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Commercial Roofing Solutions from The Garland Company

Myth Busting: Asphalt Heating

 

When I asked around for some roofing myths to bust, I was a little surprised when the majority of responses centered around this one heard in the field:  “When I’m hot mopping asphalt, the trick is to overheat the asphalt a little so that by the time it hits the roof, it’ll be at the right temperature”.  It’s good logic, but here’s how the practice can backfire for both the contractor and the customer.

The belief is that by exceeding the asphalt’s application temperature, also known as its equiviscous temperature, inside the kettle, by the time it is pumped to the work area and applied to the roof, the asphalt has cooled to the correct application temperature.  This approach sounds logical, but it is not recommended.  In the short term, overheating above the recommended application temperature causes no immediate damage to the asphalt.  In the long though, usually within hours of use, overheating does more harm that good.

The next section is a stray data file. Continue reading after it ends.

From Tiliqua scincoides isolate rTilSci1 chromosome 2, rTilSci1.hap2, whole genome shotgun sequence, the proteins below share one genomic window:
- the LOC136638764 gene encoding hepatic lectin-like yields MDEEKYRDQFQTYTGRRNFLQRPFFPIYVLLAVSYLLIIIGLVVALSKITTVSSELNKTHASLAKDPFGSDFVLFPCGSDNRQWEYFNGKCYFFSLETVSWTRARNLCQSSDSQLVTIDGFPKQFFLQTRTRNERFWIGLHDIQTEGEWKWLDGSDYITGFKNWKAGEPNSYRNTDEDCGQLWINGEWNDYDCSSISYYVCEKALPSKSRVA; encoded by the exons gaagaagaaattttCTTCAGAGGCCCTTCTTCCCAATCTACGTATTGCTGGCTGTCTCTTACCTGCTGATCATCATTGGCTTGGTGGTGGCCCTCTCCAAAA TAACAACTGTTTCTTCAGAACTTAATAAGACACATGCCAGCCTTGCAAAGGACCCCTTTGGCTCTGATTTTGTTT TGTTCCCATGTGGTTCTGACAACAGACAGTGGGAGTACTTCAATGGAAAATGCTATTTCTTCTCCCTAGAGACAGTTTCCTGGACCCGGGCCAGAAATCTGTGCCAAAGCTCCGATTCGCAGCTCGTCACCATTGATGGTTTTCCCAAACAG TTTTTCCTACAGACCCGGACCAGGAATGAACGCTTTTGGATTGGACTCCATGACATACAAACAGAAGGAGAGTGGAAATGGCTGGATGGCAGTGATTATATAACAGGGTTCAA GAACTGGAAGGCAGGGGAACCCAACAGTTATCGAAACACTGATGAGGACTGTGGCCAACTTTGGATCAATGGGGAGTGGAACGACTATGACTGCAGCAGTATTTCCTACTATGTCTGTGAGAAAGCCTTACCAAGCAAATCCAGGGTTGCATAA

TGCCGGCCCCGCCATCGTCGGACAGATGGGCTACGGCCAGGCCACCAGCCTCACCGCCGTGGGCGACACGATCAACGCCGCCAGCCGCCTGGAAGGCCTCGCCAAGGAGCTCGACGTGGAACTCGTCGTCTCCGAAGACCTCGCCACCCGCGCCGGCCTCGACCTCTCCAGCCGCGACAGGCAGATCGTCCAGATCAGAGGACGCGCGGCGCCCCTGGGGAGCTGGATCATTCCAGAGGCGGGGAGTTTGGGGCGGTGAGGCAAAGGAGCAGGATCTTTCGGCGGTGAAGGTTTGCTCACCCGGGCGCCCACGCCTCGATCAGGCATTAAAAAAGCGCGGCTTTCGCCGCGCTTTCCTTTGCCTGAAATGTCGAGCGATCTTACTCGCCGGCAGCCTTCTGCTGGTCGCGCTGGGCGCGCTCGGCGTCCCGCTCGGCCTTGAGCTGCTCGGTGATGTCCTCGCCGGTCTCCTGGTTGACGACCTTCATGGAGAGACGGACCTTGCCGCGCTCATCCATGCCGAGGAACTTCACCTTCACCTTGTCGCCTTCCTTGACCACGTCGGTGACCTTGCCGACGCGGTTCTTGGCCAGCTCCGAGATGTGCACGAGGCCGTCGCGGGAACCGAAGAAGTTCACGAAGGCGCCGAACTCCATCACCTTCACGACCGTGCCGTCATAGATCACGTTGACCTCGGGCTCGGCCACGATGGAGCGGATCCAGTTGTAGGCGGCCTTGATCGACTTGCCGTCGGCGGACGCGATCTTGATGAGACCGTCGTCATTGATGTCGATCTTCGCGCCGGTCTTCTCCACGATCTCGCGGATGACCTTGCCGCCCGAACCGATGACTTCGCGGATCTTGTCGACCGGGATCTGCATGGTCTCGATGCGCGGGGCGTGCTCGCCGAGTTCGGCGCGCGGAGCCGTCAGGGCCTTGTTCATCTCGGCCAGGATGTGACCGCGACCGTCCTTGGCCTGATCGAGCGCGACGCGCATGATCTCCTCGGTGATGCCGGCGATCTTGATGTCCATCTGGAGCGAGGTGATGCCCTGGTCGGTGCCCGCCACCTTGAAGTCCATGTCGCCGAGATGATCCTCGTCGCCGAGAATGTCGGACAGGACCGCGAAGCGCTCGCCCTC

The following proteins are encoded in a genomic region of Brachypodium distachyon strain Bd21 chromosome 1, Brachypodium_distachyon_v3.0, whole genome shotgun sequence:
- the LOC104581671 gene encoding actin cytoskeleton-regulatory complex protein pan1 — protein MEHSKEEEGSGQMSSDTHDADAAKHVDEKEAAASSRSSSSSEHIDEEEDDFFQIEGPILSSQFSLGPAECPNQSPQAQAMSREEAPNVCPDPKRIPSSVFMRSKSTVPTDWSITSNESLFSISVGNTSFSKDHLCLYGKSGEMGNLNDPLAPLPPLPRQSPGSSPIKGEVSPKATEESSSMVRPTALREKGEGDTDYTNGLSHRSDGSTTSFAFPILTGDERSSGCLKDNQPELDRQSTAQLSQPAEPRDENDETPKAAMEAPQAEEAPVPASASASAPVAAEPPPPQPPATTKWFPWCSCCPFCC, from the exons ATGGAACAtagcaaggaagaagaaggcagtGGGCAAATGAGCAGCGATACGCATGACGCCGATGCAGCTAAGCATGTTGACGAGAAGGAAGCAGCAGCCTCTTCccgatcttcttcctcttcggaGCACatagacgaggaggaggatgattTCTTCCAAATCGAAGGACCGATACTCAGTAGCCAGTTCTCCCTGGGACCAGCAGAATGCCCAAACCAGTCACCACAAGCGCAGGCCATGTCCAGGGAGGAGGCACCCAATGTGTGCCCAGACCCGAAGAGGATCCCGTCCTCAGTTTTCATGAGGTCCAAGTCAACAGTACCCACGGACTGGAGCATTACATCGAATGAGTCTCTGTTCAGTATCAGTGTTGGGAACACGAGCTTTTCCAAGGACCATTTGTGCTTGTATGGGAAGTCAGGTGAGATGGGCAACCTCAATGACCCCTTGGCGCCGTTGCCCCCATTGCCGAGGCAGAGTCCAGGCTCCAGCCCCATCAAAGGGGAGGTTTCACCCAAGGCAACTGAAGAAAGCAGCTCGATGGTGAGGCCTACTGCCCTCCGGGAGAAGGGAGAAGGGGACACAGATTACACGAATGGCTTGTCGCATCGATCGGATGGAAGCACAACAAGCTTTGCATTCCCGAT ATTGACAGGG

Overheated asphalt eventually loses some of its binding qualities and becomes brittle because oils within the asphalt are flashed off easily the farther past the equiviscous temperature it is and the degradation that takes place is bitumen-specific (depending on the grade used) and occurs with little warning once reached.  The asphalt’s viscosity can degrade to that of a substandard grade in that both its coefficient of thermal expansion and softening point are diminished to a point where shrinkage cracks and alligatoring occur readily.  Additionally, overheating can lead to increased fume generation (manifested by the appearance of blue smoke) which increases the health hazards for the roof applicators and building occupants.  Furthermore, because the flash point of bitumen is near or slightly above the suggested critical temperature, kettle fires can ignite with the obvious consequence to the roofer and building

 

Keep asphalt temperatures within the recommended temperature ranges to the moment it is applied to the roof to avoid issues later.

For more information, visit this Institute for Research in Construction seminar article. 

 

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